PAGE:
Right now, there are employees at workplaces across Canada who may be at risk of absence and disability. They could be coping with physical or mental health issues, personal concerns or unresolved issues with a work colleague or supervisor. Mental health problems alone are estimated to cost employers about $20 billion a year, according to Statistics Canada. Add to this the fact that the average employee reported the equivalent of 9.3 days in work time lost for personal reasons in 2011, and the picture of lost productivity becomes a bitter pill to swallow.
Fortunately, with the right planning and attention, employers can support employees who are dealing with issues that may be at the root of casual absences and address these issues before they lead to a long-term disability claim. By monitoring and assessing the workplace and having strategies in place that focus on prevention and early identification of those at risk, employers can support their employees with the right services at every stage.
Assess your organization
As an employer, you first need to look at your organization and assess the following.
Baseline- Do you have measures in place to track absenteeism, disabilities or health risks? The 2012 Sanofi Canada Healthcare Survey showed that only 38% of employers formally track absenteeism. It is difficult to address a problem if you don’t know the extent of the problem, so getting a good read on the current state of your organization is important. Your benefits provider may be a source of information for statistics on your plan’s disability claims and drug plan experience (e.g., the number of employees using Lipitor for lowering cholesterol).
Current policies and practices – Do you have an absence policy? Is there a disability plan for short- and long-term disabilities? How do you currently manage absence and disability? What is working well? What are the challenges, and where are the gaps?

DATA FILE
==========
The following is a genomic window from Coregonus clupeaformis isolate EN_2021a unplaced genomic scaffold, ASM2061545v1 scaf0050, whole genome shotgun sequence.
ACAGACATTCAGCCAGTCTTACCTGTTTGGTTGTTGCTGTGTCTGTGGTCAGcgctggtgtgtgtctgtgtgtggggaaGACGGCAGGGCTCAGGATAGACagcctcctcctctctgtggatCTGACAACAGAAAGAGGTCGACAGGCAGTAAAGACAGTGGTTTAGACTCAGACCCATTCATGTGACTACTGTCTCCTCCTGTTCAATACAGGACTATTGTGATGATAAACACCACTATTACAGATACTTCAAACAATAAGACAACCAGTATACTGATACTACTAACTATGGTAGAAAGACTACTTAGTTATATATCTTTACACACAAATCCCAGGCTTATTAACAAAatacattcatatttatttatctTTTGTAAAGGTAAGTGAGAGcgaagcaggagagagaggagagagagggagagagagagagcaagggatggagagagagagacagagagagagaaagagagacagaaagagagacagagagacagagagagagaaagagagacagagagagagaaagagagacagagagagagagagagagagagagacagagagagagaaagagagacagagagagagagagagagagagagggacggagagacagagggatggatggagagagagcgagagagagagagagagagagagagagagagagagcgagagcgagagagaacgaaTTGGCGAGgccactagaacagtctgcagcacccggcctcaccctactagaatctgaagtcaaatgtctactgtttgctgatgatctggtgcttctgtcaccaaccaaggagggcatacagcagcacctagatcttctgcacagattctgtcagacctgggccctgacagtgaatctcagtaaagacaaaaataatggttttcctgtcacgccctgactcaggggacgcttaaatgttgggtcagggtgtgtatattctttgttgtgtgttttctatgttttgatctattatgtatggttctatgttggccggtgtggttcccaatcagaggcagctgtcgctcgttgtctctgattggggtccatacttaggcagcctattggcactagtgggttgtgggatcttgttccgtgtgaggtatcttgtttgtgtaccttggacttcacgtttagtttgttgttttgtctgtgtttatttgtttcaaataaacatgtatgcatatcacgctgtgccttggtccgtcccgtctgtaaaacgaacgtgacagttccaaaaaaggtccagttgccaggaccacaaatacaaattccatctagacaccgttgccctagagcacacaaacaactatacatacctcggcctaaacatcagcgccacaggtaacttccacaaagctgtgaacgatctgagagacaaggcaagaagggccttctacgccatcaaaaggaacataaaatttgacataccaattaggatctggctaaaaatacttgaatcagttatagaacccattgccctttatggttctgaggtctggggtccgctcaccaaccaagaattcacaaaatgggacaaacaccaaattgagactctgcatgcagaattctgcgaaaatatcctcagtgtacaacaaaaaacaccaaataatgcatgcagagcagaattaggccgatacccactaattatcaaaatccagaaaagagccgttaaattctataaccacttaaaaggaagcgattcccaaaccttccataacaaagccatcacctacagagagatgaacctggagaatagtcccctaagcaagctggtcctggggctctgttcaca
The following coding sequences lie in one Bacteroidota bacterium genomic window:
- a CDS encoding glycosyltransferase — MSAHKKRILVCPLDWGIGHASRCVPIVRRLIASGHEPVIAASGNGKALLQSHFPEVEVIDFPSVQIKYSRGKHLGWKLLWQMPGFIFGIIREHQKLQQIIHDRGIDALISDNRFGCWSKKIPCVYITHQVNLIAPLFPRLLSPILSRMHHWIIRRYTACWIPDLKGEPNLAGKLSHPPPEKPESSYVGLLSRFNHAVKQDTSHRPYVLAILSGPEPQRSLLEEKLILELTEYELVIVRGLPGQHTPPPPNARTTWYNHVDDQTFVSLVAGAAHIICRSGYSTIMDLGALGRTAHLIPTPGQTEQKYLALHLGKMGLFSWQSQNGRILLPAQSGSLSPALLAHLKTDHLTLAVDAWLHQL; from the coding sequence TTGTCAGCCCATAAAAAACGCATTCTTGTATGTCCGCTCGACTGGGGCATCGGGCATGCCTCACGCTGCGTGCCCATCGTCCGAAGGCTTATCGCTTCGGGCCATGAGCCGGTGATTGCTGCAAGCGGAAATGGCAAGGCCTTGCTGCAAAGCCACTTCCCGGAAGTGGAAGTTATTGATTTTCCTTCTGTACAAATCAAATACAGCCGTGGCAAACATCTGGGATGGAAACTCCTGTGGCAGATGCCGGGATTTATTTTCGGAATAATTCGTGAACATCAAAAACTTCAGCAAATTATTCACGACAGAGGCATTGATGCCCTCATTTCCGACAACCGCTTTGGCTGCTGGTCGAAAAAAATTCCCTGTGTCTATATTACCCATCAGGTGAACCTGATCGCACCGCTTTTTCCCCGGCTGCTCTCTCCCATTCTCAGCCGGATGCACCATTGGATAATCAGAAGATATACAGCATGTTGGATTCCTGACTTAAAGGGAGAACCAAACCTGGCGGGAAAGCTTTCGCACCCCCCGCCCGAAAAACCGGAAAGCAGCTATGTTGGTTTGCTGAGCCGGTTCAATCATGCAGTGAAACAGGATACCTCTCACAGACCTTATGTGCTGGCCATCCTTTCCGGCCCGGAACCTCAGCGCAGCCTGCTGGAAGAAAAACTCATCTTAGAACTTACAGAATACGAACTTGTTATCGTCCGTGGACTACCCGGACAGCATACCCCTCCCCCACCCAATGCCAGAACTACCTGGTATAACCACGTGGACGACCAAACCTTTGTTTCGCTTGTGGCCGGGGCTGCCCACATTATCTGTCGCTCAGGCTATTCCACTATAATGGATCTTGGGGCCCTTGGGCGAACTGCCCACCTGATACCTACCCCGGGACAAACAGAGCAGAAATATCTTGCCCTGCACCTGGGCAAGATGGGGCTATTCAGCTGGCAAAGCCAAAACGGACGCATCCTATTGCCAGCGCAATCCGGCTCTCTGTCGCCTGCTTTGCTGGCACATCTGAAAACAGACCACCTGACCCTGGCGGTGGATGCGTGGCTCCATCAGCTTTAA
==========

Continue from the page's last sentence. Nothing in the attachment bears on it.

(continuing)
Health or organization assessment – You might decide that simply assessing your current policies and practices reveals opportunities for improvement on which you can proceed. You may consider digging deeper and conducting a more formal assessment of your organization practices, or of the health risks in your workforce. If you have a benefits provider, it may be a source of information or support, or an employee assistance program (EAP) provider may provide such services. A more formal assessment can help shed light on what, if any, problem areas exist so that you can focus your effort where it can have the most value.
Create a plan and strategy
Once you’ve assessed your situation, you need to form strategies and plan, but you won’t likely be able to address everything at once. This is the start of an ongoing assessment, so it’s important to reflect on the purpose of your plan and strategies first. Assess whether you need to do the following:
- develop policies and practices that address current gaps related to managing absence and disability; or
- develop a workplace wellness strategy (i.e., what are the areas of focus that can best help your staff, and who will be responsible for managing the wellness programs?).